Releasing a debut album can be a scary and intimidating moment for any band. This could be your make or break moment. This will be the first time the world gets the full spectrum of what your band has to offer. This is the time that they’ll then decide whether you’re the type of music they want to have at the top of their self-made playlist they put together, sitting at home and twiddling around on iTunes, or if you’re to be swiftly moved to the Recycle Bin app never to be heard from again. Sure, you may have released an EP or two beforehand and undoubtedly multiple listeners had given them a spin multiple times, but typically people reserve their full judgement for that full LP, as an EP is typically only a minor taste of your bands potential. Now throw into the mix that there may have been a changing of the guard so to speak with a new vocalist taking the mic’s helm, and assuredly once again you’ve thrown an unknown into what the outcome will be with the public’s overall perception on what you hope to be considered a masterpiece. Well with their debut album and new singer/vocal phenom Andy Cizek, Makari can set aside any fears or worries. No matter what they put out in the past (which both EP’s were very well received in actuality), or what they decide to do in the future, Hyperreal will more than likely always be considered for one, a stunning addition to their catalog as well as being a wondrously strong debut. Retaining their ambient guitar play from the two previous EP’s, along with infectious melodies and Andy Cizek’s insane vocal range, Hyperreal will have everything that made Makari great from day one, while soaring into an ethereal new airspace of musicality ne’er heard before from the group to entice an entirely new fan-base.
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Genre: Progressive Rock | Ambient Rock | Alternative Rock
Label: InVogue Records
Release: August 3, 2018
Connect: Facebook | Twitter
Purchase: iTunes | Google Play
Starting out the album is the beyond catchy track “Better”. Cleverly plucked guitar chords lead into a more than danceable style of bass-line and drumming. Regardless of the almost poetic level of lyricism and emotion behind the overall message of the song, this song is the epitome of a groove you could tap your feet to. Your head will only follow suit by bobbing along to the harmonious beat and rhythm. Andy Cizek’s vocals soothe with the music so perfectly, as if he and the band thought out every tone and melody to perfectly pair his vocals to the notes of the instruments yet not so much as to blend each other into oblivion. For anyone familiar with Cizek, they know he has one of the more wider ranges of the many singers out there today and for those who have not heard his talents before, this track will show you that from a lower croon to a higher falsetto this man knows no bounds.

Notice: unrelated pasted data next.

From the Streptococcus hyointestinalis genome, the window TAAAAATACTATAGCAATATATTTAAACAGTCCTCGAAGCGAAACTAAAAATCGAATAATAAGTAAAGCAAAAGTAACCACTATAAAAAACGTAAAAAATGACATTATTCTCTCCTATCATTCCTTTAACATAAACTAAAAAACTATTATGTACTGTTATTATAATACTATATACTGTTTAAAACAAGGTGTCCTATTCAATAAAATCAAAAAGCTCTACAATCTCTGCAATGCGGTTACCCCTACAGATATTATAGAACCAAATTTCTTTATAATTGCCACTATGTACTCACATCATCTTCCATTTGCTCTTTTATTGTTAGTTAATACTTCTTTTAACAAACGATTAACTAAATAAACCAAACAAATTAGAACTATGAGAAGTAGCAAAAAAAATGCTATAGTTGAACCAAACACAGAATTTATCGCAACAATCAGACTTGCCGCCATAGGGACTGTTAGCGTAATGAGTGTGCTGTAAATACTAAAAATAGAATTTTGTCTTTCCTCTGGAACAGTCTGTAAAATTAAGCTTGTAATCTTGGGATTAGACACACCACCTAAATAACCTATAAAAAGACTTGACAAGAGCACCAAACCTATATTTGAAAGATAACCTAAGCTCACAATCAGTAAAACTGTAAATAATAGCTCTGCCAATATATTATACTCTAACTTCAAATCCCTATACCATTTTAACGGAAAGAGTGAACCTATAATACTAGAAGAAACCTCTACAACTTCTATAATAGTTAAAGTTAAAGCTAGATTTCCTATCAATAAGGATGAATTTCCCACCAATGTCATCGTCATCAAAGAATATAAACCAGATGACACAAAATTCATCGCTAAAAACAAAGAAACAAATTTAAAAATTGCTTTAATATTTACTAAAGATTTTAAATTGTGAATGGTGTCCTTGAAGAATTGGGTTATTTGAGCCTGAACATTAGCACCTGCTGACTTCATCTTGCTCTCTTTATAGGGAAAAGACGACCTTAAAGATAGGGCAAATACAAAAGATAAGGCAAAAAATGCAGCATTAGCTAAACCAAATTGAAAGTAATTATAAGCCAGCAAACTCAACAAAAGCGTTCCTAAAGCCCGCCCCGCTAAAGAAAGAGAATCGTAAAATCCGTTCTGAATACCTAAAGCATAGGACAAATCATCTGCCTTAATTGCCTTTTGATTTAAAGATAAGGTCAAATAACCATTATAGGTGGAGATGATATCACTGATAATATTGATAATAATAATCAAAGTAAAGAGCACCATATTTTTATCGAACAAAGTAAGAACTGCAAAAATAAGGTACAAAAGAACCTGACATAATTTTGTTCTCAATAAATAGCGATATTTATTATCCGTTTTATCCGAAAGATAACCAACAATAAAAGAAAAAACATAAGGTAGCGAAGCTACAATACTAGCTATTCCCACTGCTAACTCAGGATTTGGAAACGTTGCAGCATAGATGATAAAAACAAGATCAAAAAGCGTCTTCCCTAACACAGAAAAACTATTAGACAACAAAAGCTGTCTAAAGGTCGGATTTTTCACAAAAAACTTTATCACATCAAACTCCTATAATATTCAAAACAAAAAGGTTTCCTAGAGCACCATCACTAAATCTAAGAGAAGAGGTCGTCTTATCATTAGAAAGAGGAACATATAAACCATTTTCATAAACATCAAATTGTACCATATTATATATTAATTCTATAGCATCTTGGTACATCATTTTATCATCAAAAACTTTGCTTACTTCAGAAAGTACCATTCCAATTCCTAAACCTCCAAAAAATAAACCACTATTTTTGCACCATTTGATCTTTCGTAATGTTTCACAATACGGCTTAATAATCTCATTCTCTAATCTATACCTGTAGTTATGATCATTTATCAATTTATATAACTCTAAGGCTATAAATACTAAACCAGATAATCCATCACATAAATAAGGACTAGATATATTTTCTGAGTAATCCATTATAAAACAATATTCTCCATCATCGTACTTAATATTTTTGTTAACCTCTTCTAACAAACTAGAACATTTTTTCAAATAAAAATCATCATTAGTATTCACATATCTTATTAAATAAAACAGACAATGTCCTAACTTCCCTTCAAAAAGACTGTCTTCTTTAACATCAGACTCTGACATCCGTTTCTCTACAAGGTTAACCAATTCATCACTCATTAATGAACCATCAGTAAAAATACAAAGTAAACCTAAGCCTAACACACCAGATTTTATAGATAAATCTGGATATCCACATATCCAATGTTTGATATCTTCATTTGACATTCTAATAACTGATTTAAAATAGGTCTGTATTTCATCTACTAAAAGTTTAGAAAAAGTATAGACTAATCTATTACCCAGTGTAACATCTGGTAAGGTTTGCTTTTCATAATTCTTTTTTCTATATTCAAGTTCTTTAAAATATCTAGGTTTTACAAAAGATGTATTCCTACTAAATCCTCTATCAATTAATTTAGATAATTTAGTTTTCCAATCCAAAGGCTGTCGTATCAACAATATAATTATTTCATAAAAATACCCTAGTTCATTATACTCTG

It’s kind of funny; the song “The Jar” seems to be about an individual who seems to be severely stuck in their ways. Never striving for something more in their life, they’ve become comfortable in the stagnant nothingness they’ve let their life settle into. Forever to be stuck inside this glass enclosure unless they learn to do something magnificent to break out of their metaphorical prison that they have seemingly become accustomed to. Now, the funny part is musically this song feels like anything but being trapped or held back. One might wonder if behind this message of pushing for more, Makari’s plan the whole time was to have a hidden message of positivity within the sounds put forth by their instruments. Listening to the music seems to instill a sense of ambition and drive, perhaps strategically placed for those listeners who themselves may be trapped with ‘a jar’ to use as a tool to break out of said pattern. The music is fun, while retaining that message in a bottle feel to it. Whether or not this was Makari’s intentions it works one way or another, pulling the listener in even closer to not only pay attention to the more than well written message, but to enjoy the absolutely stunning musicianship behind it all.